Some corporations slow to abide by Russian sanctions

Op-ed views and opinions expressed are solely those of the author.

Corporations throughout the world have worked with Western governments to impose tough sanctions on Russia for invading Ukraine. Sanctions on Russia have already taken a heavy toll on the Russian economy and sent a message to Russian leadership that continued hostilities will not be tolerated by the West. Unfortunately, there are a handful of corporations who either are slow to cut ties with Russia or refuse to take any action to show a unified front against Russian aggression.

Some of the world’s biggest corporations, although slow to act are finally standing up to Russia. CNBC reported on June 8, 2022, “Microsoft said on Wednesday it was making substantial cuts to its business in Russia, joining a string of companies that are reducing their exposure or pulling out of the country following its invasion of Ukraine.” The report cited other companies including Apple, Nike, and Dell Technologies who have previously severed ties with Russia. Even though Microsoft was slow to start the process of reducing its economic ties to Russia, a large corporation like Microsoft partially pulling out of Russia sends a strong signal to other corporations still operating in Russia that they should do the same.

Russia has felt the pain and is reacting as expected. With more aggression. Russia recently announced a threat to stop all Ukrainian grain exports to global markets unless Western sanctions are relaxed.

The AP reports, “Ukraine is one of the world’s largest exporters of wheat, corn and sunflower oil, but the war and a Russian blockade of its ports have halted much of that flow, endangering food supplies to many developing countries. Many of those ports are now also heavily mined.” The fact that Russia is mining ports to prevent exports should horrify corporations doing business with Russia today. There are about 22 million tons of grain sitting in Ukraine waiting to be shipped to foreign markets but prevented by Russian force.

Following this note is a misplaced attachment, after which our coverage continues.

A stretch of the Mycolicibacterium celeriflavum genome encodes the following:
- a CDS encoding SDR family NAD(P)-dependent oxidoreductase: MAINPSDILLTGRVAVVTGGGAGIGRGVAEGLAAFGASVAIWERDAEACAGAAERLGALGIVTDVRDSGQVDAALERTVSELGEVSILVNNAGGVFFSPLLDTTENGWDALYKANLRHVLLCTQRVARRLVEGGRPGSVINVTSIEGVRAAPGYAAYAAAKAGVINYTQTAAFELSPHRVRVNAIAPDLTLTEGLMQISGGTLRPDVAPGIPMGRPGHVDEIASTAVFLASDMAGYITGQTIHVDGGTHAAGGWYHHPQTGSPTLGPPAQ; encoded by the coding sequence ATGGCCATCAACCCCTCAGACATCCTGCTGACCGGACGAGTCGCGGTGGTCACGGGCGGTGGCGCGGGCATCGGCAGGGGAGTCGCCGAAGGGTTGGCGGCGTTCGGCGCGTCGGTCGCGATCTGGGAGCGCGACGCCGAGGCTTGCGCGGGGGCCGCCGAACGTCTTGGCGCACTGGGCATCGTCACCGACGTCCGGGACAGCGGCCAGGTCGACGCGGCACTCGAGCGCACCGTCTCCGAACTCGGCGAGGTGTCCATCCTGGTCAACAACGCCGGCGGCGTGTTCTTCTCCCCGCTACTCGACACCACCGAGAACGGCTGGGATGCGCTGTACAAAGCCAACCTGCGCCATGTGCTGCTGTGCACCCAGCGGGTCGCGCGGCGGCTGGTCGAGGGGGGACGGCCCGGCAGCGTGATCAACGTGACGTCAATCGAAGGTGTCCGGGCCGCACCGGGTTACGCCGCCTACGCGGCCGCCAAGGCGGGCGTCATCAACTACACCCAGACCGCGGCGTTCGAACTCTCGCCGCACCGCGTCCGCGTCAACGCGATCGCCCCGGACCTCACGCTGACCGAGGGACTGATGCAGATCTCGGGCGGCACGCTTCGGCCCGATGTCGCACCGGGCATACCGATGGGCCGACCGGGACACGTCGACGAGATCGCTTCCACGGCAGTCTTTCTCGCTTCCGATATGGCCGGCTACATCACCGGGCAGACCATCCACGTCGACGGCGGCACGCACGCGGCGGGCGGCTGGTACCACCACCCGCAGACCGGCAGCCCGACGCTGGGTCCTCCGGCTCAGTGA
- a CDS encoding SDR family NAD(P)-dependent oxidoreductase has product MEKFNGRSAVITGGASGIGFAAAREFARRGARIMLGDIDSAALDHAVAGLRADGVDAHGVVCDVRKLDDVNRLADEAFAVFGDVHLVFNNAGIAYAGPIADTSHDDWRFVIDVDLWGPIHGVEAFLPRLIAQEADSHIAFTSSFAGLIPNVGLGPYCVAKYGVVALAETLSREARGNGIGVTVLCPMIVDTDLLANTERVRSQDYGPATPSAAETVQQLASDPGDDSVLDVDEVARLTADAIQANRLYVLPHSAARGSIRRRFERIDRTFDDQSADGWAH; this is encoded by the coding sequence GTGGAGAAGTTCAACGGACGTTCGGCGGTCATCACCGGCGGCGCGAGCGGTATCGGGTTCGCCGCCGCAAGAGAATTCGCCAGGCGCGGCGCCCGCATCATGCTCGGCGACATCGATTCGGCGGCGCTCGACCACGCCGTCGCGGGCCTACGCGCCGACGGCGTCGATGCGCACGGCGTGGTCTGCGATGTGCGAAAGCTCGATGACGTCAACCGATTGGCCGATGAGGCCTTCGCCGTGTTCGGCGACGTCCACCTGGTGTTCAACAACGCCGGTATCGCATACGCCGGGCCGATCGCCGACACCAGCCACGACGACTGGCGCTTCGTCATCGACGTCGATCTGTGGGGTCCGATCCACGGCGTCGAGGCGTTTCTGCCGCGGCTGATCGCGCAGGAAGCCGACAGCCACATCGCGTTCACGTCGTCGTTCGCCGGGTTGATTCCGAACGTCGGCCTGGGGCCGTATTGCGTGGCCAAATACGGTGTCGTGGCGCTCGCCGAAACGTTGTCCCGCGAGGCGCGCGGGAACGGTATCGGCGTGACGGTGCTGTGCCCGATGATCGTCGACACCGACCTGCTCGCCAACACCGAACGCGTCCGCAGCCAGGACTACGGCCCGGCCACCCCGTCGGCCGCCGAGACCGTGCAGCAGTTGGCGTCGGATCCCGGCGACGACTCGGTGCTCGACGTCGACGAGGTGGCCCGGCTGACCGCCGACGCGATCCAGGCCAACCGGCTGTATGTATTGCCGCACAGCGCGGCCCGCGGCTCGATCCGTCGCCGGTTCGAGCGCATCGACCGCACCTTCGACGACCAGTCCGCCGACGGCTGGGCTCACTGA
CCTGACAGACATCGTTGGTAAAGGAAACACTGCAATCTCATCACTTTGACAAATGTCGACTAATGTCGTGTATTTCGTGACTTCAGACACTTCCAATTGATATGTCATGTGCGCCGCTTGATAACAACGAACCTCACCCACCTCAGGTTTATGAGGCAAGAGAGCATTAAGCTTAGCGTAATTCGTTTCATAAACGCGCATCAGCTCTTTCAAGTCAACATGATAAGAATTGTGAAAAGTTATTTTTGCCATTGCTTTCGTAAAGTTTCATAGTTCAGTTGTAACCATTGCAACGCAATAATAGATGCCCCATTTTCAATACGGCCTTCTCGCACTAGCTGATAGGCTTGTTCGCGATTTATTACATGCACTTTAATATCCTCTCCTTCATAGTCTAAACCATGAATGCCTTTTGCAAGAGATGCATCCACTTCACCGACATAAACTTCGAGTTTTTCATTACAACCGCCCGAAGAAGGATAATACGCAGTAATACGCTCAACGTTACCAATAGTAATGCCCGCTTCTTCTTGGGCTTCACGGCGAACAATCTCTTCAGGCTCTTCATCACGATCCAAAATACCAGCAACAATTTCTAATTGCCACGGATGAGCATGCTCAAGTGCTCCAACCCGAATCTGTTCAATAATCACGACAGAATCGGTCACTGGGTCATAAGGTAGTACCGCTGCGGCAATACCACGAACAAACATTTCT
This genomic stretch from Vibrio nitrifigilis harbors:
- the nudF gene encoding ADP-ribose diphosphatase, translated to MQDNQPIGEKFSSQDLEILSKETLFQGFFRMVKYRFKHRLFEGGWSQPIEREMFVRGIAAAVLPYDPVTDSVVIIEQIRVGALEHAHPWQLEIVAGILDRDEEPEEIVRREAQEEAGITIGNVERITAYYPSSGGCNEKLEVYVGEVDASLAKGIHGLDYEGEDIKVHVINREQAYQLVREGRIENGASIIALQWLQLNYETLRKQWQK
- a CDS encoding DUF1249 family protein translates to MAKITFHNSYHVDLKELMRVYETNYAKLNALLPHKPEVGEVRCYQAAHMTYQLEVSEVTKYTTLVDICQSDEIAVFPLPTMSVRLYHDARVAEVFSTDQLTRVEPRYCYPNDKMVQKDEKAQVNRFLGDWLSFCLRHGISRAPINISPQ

The Russians could care less if people starve because of a lack of wheat and corn. They only care about imposing their will on unwilling countries and companies to allow them to continue to savage the Ukrainian people and destroy the infrastructure of major cities. Not everybody is on board.

Some big multinational companies continue to resist sanctions. For example, Airbus, a European aerospace company, has come out against sanctions on Russian exported titanium. They want to continue to use the Russian metal in producing aircraft and increased imports after the invasion of Crimea in 2014. Business Insider reported on April 13, 2022, “A spokesperson for Airbus told Insider: ‘Sanctions on Russian titanium would hardly harm Russia, because they only account for a small part of export revenues there. But they would massively damage the entire aerospace industry across Europe.”

If every company adopted the idea that their specific product only impacts a small part of the Russian economy sanctions would never work.

Exemptions to sanctions regimes are one of the prime reasons for failure. The New Yorker analyzed why sanctions have failed in the past in a March 7, 2022, commentary and argued that “The main flaws are usually the exemptions, known as carve-outs, that provide financial lifelines. Humanitarian goods—food, medical equipment, education materials—are generally exempt. But enforcement of sanctions on everything else is up to individual nations, which can amend or bend the rules for their own economic needs.” Titanium seems like something that should be covered by sanctions – not exempted.

The article cited the 1966 Rhodesia, now Zimbabwe, example of a sanctions regime that hit a high percentage of exports yet failed because of a carve-out for the export of a certain metal. While ninety percent of the exports from Rhodesia to other nations were blocked by the U.N. Security Council, “the U.S. Congress approved an additional carve-out that allowed the import of Rhodesian chromium, a key component in American jet engines, cars, and stainless steel.”

That carve-out contributed to the failure of sanctions.  It took more than a decade to implement regime change in Rhodesia to a democratically elected government and that one carve-out was a contributing factor.

Companies like Airbus should comply with Ukrainian President Volodymyr Zelenskyy’s call for maximum sanctions to send a message to Russia that there are stark economic consequences for the invasion of Ukraine. Carve-outs by corporations will only undermine that effort.

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Dan Perkins

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